She’s with the Angels by Emily Garzon, illustrations by Miranda Anderson
I look up to the sky each morning and night to feel close to my baby sister. Most kids can play with and see their sisters and brothers, but I’m not able to do that.
So starts the tender story told from the point of view of a young boy about his sister Mya. They played together, laughed together, sang together, and went to child care together until one day, their child care provider couldn’t get Mya up from her nap and started calling for help.
From there, the boy tells us plainly enough about the police and paramedics arriving, getting picked up by an aunt, the days that follow with people crying, and then getting to say goodbye to his sister at the funeral. It’s clear he is not understanding everything going on around him but is trying to make sense of it all. Like many young kids, he is not overly emotional about it but approaches it all with an appropriate curiosity and sadness.
The beauty of the writing is in the simplicity of just telling the story without hitting readers over the head with a message about how to help a child who is grieving. Though serious things happen, they are told about in a matter-of-fact way and from such an innocent point of view that this book will not be scary to young readers.
Through the course of the story, the mother is key to helping him process and deal with the loss. There are other caring, supportive adults around, as well, but it is the mother who gives him words, a way to understand, and a ritual of saying good morning and good night to Mya each day together that seem to be exactly what he needs.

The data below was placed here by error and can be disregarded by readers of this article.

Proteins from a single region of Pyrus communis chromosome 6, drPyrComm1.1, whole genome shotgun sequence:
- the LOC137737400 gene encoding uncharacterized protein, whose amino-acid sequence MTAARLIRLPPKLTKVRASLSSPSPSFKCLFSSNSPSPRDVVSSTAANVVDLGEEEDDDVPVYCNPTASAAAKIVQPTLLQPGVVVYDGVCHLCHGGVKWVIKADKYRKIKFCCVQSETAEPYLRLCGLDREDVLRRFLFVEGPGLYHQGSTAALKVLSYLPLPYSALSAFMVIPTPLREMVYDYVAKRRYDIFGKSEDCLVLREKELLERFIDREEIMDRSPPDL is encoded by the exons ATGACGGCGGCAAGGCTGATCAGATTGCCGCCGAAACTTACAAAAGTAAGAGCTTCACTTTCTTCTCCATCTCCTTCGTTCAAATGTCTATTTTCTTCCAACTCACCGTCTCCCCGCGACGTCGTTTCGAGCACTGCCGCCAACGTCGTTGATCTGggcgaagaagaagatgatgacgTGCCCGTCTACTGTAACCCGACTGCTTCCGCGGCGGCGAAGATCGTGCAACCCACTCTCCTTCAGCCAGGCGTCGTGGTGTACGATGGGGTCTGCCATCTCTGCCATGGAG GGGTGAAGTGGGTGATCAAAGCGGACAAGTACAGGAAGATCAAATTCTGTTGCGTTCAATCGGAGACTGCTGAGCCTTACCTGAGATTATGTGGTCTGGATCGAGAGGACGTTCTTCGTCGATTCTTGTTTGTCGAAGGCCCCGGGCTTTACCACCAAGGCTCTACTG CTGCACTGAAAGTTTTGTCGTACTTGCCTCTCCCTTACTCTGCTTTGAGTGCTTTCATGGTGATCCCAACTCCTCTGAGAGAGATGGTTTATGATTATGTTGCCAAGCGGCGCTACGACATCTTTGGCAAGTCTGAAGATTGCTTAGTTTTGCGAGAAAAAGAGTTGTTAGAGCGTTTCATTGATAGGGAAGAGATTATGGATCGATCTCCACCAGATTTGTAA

Author Emily Garzon lost her baby daughter to SIDS and couldn’t find a good book to read to her young son about losing his baby sister. So, she wrote one. And found a talented artist to illustrate it and yet another to create the cover.
The deep hues of many of the illustrations are beautiful and match the depth of the emotional impact of the story. The pictures look almost impressionistic which works well; instead of stark realism, the soft-around-the-edges images add to the idea of the days being out of the ordinary, perhaps even dreamlike, but purposefully calm just as the boy seems to be himself.
An important addition to a small set of good books that help kids deal with a death in their family. Well done!